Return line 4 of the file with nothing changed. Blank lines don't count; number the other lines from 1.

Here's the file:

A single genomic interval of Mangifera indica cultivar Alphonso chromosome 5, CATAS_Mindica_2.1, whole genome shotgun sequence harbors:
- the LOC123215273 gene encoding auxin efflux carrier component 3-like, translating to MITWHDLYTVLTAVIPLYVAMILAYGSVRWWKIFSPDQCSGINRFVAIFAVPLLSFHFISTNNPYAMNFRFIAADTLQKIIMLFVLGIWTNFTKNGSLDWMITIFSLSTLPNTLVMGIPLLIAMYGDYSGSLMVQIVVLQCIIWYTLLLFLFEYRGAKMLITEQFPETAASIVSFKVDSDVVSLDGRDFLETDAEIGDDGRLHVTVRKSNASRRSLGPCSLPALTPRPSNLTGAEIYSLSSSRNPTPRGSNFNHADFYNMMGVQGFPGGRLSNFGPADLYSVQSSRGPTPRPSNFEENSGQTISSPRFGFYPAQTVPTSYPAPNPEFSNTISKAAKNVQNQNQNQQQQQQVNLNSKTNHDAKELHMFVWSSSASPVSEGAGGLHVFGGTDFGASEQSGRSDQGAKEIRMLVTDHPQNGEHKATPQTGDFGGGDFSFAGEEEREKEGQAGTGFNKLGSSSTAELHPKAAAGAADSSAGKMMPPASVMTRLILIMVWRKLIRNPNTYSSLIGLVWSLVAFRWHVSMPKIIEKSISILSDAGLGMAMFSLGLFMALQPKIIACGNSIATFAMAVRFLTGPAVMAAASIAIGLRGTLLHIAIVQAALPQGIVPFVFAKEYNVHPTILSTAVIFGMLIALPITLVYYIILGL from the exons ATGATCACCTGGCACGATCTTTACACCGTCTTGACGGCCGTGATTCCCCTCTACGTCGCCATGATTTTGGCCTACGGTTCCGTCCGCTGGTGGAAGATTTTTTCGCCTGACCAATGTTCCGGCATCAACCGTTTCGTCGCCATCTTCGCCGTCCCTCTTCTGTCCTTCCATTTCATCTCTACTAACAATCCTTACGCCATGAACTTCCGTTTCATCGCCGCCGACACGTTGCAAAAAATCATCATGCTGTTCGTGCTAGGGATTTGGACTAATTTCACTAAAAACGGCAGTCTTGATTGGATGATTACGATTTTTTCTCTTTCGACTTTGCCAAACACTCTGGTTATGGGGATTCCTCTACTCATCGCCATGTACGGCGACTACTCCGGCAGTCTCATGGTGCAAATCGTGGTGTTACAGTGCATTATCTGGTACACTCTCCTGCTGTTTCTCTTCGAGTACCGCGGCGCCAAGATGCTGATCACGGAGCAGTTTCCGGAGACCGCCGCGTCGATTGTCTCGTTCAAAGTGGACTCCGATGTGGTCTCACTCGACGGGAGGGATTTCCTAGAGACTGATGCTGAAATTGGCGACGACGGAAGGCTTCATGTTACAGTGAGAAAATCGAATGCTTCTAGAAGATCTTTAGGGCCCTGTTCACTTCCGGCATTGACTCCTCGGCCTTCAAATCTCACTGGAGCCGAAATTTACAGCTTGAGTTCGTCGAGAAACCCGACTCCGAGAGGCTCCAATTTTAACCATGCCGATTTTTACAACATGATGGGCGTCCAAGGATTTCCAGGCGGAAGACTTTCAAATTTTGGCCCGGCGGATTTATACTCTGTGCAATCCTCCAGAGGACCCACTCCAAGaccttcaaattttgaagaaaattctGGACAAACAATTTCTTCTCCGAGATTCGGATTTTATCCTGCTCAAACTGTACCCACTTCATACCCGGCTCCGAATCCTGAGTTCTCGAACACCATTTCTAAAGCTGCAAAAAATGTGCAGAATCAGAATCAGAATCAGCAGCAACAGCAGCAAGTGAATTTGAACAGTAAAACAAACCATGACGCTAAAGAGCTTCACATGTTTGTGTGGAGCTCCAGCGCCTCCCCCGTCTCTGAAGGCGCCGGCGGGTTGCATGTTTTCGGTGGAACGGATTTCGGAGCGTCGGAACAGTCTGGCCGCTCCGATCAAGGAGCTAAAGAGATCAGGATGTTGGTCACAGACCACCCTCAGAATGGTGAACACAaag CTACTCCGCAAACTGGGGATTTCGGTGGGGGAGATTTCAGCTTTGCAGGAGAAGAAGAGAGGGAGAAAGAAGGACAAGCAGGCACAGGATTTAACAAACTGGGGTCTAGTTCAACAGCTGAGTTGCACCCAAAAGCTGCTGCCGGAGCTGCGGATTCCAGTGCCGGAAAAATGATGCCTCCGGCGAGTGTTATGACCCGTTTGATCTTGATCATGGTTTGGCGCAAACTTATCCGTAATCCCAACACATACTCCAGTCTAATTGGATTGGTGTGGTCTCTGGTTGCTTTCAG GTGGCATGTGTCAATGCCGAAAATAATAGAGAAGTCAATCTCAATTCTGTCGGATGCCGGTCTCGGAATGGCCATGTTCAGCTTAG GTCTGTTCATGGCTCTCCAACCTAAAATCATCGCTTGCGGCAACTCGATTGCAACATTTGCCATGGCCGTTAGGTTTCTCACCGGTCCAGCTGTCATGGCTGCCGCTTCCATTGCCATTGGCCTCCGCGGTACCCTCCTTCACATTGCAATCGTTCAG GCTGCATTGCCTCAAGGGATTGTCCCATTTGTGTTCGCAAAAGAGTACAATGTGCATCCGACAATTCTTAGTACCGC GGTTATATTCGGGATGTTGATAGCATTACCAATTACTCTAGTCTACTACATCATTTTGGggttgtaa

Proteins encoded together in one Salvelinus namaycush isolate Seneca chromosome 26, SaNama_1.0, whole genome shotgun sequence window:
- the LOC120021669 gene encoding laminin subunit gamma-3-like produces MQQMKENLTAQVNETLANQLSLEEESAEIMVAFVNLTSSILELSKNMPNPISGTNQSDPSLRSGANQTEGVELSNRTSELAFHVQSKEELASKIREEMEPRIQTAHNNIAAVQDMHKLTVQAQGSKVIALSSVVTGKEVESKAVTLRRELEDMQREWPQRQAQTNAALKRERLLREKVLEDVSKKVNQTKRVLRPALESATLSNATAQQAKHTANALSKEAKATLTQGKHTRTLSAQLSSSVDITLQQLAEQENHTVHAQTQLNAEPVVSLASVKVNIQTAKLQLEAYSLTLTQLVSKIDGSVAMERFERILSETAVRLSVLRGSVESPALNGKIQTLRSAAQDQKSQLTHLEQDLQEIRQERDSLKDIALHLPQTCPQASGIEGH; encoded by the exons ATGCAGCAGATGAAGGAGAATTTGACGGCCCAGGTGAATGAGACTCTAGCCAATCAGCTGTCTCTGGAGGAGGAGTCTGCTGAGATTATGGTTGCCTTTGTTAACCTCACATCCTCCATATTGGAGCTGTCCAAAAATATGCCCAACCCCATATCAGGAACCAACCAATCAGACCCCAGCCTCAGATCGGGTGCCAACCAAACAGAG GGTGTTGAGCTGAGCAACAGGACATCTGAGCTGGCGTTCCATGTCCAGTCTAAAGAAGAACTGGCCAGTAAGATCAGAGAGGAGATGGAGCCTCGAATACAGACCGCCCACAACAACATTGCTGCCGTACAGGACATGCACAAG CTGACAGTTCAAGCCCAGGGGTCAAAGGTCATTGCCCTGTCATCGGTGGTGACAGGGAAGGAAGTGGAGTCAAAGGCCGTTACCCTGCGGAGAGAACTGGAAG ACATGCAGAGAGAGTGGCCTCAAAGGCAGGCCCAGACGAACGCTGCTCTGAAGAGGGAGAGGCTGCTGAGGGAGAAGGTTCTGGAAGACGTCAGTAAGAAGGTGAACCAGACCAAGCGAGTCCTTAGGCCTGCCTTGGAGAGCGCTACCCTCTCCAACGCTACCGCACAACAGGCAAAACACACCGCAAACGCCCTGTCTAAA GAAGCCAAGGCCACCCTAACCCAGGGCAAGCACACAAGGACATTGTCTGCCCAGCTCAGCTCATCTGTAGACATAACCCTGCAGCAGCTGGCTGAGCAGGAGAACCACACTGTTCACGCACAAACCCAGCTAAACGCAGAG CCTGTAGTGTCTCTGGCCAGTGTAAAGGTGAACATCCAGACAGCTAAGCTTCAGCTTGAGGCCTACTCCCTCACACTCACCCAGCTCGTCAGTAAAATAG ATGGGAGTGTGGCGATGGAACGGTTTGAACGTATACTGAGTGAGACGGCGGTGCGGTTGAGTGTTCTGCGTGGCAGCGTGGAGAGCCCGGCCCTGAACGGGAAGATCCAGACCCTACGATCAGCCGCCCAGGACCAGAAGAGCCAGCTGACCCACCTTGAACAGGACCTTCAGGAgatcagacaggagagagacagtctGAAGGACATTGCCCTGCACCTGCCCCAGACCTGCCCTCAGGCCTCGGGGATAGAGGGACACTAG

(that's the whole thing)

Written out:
- the LOC120021669 gene encoding laminin subunit gamma-3-like produces MQQMKENLTAQVNETLANQLSLEEESAEIMVAFVNLTSSILELSKNMPNPISGTNQSDPSLRSGANQTEGVELSNRTSELAFHVQSKEELASKIREEMEPRIQTAHNNIAAVQDMHKLTVQAQGSKVIALSSVVTGKEVESKAVTLRRELEDMQREWPQRQAQTNAALKRERLLREKVLEDVSKKVNQTKRVLRPALESATLSNATAQQAKHTANALSKEAKATLTQGKHTRTLSAQLSSSVDITLQQLAEQENHTVHAQTQLNAEPVVSLASVKVNIQTAKLQLEAYSLTLTQLVSKIDGSVAMERFERILSETAVRLSVLRGSVESPALNGKIQTLRSAAQDQKSQLTHLEQDLQEIRQERDSLKDIALHLPQTCPQASGIEGH; encoded by the exons ATGCAGCAGATGAAGGAGAATTTGACGGCCCAGGTGAATGAGACTCTAGCCAATCAGCTGTCTCTGGAGGAGGAGTCTGCTGAGATTATGGTTGCCTTTGTTAACCTCACATCCTCCATATTGGAGCTGTCCAAAAATATGCCCAACCCCATATCAGGAACCAACCAATCAGACCCCAGCCTCAGATCGGGTGCCAACCAAACAGAG GGTGTTGAGCTGAGCAACAGGACATCTGAGCTGGCGTTCCATGTCCAGTCTAAAGAAGAACTGGCCAGTAAGATCAGAGAGGAGATGGAGCCTCGAATACAGACCGCCCACAACAACATTGCTGCCGTACAGGACATGCACAAG CTGACAGTTCAAGCCCAGGGGTCAAAGGTCATTGCCCTGTCATCGGTGGTGACAGGGAAGGAAGTGGAGTCAAAGGCCGTTACCCTGCGGAGAGAACTGGAAG ACATGCAGAGAGAGTGGCCTCAAAGGCAGGCCCAGACGAACGCTGCTCTGAAGAGGGAGAGGCTGCTGAGGGAGAAGGTTCTGGAAGACGTCAGTAAGAAGGTGAACCAGACCAAGCGAGTCCTTAGGCCTGCCTTGGAGAGCGCTACCCTCTCCAACGCTACCGCACAACAGGCAAAACACACCGCAAACGCCCTGTCTAAA GAAGCCAAGGCCACCCTAACCCAGGGCAAGCACACAAGGACATTGTCTGCCCAGCTCAGCTCATCTGTAGACATAACCCTGCAGCAGCTGGCTGAGCAGGAGAACCACACTGTTCACGCACAAACCCAGCTAAACGCAGAG CCTGTAGTGTCTCTGGCCAGTGTAAAGGTGAACATCCAGACAGCTAAGCTTCAGCTTGAGGCCTACTCCCTCACACTCACCCAGCTCGTCAGTAAAATAG ATGGGAGTGTGGCGATGGAACGGTTTGAACGTATACTGAGTGAGACGGCGGTGCGGTTGAGTGTTCTGCGTGGCAGCGTGGAGAGCCCGGCCCTGAACGGGAAGATCCAGACCCTACGATCAGCCGCCCAGGACCAGAAGAGCCAGCTGACCCACCTTGAACAGGACCTTCAGGAgatcagacaggagagagacagtctGAAGGACATTGCCCTGCACCTGCCCCAGACCTGCCCTCAGGCCTCGGGGATAGAGGGACACTAG